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RISK FACTORS FOR CENTRAL SEROUS CHORIORETINOPATHY: A Systematic Review and Meta-Analysis

Liu, Bing MD*; Deng, Tuo MD; Zhang, Junjun MD*

doi: 10.1097/IAE.0000000000000837
Review

Purpose: Central serous chorioretinopathy (CSC) is a common retina disease and has a relative high recurrence rate, etiology, and pathogenesis of which remains ambiguous. The systematic review and meta-analysis aimed to measure risk factors for CSC in a quantitative method, providing some precautions and interventions on this disease and preventing further recurrences.

Methods: A comprehensive literature review relating to risk factors for CSC through PubMed, Embase, Cochrane Library, China National Knowledge Infrastructure (CNKI), and VIP databases was conducted before March 2015. Odds ratio (OR) with 95% confidence interval (CI) was calculated after data combination to assess the associations between risk factors and CSC.

Results: A total of 9839 patients in 17 studies were included and risk factors with significant differences found between CSC and control groups were listed as follows: hypertension (OR = 1.7; 95% CI: 1.28–2.25), Helicobacter pylori (H. pylori) infection (OR = 3.12; 95% CI: 1.81–5.40), steroid usage (OR = 4.29; 95% CI: 2.01–9.15), sleeping disturbance (OR = 1.90; 95% CI: 1.28–1.83), autoimmune disease (OR=3.44; 95% CI: 1.90–6.26), psychopharmacologic medication use (OR = 2.69; 95% CI: 1.63–4.45), and Type-A behavior (OR = 2.53; 95% CI: 1.08–5.96).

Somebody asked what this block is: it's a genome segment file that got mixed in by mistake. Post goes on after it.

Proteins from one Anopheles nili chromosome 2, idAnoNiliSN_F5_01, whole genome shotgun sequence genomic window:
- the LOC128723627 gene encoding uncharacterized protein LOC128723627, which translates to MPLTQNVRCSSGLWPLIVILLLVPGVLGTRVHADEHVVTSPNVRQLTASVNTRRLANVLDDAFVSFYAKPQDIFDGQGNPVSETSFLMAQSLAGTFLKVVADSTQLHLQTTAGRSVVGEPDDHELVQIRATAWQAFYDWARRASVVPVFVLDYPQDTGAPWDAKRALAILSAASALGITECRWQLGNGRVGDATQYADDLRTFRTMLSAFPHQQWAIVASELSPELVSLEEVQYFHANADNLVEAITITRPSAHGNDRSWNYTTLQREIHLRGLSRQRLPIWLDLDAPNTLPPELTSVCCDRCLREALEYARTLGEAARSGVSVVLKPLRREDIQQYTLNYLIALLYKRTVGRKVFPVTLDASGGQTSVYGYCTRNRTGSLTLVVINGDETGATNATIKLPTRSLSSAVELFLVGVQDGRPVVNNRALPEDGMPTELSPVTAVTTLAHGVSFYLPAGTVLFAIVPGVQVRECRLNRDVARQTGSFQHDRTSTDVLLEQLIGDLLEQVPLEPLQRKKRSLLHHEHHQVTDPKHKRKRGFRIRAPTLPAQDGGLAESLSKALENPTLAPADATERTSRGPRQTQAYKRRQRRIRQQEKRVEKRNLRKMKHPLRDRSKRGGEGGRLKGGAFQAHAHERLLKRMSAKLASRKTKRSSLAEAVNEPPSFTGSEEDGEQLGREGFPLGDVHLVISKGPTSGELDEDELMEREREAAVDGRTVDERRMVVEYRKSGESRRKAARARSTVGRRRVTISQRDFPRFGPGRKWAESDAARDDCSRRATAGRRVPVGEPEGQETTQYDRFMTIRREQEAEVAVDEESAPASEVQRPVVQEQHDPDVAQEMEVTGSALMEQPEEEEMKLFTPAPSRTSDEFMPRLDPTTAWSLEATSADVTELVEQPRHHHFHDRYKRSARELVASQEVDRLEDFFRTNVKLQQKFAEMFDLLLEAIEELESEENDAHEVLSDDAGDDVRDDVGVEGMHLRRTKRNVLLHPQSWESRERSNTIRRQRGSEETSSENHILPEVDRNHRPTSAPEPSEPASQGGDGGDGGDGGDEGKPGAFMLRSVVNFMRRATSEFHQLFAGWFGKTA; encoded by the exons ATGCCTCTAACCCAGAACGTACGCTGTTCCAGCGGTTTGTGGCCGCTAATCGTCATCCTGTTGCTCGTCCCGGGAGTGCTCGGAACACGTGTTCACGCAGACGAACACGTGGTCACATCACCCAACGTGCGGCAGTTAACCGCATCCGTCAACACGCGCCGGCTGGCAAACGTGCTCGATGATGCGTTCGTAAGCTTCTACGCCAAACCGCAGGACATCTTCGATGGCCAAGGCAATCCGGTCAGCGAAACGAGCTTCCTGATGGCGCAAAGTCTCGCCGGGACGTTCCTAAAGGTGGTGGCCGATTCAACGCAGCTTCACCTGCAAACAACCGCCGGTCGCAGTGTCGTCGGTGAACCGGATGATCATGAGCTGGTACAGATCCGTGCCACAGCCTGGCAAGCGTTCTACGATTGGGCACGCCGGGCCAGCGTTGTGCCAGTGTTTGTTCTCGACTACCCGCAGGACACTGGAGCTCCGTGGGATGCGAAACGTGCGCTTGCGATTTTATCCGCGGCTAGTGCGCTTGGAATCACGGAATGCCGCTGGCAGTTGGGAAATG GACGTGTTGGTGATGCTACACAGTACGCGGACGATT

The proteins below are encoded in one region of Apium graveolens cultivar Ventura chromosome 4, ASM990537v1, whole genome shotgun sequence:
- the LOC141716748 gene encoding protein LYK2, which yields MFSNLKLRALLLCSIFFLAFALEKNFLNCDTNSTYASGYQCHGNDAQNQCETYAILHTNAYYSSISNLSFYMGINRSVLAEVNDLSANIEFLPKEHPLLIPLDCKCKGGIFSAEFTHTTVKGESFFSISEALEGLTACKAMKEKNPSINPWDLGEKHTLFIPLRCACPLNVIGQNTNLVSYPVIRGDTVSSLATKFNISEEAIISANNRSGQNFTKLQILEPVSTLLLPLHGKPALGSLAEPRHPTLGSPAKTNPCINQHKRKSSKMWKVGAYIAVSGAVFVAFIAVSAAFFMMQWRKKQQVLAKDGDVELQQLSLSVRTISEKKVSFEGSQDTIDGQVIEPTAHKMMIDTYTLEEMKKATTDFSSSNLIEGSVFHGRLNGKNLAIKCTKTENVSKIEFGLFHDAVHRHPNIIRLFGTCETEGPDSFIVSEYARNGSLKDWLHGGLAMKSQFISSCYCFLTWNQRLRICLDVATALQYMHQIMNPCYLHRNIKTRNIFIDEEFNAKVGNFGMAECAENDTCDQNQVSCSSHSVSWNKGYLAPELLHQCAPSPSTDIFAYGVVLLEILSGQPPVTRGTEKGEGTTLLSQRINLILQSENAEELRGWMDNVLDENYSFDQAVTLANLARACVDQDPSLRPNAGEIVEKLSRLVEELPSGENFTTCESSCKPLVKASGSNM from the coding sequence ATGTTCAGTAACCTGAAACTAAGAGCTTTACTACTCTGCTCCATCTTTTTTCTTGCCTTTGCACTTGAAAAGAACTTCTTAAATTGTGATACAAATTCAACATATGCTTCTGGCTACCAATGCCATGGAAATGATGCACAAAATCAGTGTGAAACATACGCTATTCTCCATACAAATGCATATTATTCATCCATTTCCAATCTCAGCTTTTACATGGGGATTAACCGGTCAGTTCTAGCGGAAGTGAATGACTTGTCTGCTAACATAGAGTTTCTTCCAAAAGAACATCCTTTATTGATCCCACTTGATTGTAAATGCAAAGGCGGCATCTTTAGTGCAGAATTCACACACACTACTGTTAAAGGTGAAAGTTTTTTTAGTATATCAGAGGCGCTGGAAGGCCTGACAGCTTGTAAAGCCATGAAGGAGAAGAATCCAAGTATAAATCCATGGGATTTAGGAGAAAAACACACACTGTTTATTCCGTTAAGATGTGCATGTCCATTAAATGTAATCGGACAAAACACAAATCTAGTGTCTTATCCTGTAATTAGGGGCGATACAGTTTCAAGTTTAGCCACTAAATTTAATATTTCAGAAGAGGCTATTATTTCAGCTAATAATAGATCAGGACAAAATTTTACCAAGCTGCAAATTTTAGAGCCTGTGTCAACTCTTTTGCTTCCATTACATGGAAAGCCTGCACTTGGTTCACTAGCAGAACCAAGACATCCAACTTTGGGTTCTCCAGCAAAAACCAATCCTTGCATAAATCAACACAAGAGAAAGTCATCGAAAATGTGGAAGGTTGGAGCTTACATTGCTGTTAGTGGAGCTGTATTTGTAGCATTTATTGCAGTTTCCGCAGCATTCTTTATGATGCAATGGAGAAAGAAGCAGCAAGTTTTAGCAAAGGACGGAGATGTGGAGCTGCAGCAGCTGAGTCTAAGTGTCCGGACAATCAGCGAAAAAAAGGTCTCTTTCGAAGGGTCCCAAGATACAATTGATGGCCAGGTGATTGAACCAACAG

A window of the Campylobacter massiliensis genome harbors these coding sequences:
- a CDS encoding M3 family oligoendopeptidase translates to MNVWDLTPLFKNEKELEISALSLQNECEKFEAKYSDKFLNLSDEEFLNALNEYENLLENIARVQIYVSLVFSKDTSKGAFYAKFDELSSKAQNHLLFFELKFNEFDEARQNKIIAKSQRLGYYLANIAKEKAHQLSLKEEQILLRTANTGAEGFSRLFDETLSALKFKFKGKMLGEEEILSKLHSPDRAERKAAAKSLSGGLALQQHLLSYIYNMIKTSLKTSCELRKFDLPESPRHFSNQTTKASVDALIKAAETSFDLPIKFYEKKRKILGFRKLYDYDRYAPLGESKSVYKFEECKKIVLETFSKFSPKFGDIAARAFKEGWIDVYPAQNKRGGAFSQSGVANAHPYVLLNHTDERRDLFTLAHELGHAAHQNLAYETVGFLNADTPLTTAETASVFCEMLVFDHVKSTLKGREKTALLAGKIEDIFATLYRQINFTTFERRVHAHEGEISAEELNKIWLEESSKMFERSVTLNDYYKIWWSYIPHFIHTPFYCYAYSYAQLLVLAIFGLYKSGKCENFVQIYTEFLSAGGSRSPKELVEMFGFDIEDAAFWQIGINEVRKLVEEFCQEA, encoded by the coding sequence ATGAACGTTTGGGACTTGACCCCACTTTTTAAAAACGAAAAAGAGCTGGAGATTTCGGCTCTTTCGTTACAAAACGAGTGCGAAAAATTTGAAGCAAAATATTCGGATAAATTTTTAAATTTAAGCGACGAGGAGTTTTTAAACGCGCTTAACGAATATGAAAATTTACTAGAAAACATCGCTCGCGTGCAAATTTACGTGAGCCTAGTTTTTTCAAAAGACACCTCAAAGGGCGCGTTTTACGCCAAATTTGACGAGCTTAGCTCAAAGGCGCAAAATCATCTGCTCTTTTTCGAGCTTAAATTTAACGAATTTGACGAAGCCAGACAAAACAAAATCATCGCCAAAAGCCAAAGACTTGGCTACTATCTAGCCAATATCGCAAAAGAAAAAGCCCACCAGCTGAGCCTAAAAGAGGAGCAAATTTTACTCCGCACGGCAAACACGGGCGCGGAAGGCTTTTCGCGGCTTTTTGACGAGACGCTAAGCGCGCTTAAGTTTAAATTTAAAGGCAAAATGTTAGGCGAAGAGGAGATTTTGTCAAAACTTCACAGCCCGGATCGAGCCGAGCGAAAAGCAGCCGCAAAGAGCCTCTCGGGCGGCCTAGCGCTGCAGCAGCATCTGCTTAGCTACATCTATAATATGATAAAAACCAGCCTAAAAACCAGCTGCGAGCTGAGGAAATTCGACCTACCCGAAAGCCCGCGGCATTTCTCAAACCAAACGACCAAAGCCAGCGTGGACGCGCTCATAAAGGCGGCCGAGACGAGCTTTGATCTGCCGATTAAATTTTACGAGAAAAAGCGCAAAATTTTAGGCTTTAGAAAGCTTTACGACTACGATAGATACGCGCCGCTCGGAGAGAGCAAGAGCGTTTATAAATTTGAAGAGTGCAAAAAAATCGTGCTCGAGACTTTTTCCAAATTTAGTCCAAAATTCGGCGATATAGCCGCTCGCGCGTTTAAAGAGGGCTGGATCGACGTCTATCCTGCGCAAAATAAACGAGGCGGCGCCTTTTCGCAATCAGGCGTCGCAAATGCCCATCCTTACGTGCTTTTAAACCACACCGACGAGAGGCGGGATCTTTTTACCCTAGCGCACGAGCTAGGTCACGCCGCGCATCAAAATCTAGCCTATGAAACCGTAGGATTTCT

Conclusion: The authors concluded that hypertension, H. pylori infection, steroid usage, sleeping disturbance, autoimmune disease, psychopharmacologic medication use, and Type-A behavior were possible risk factors relating to the occurrence of CSC.

A systematic review and meta-analysis that aimed to analyze risk factors for central serous chorioretinopathy in a quantitative method based on combination statistics, providing some precautions and interventions on this disease and preventing further recurrences.

Departments of *Ophthalmology, and

Urology, West China Hospital, Sichuan University, Chengdu, China.

Reprint requests: Junjun Zhang, MD, Department of Ophthalmology, West China Hospital, Sichuan University, Chengdu 610041, China; e-mail: zhangjunjun@medmail.com.cn

B. L. and T. D. contributed equally to this work. None of the authors have any financial/conflicting interests to disclose.

© 2016 by Ophthalmic Communications Society, Inc.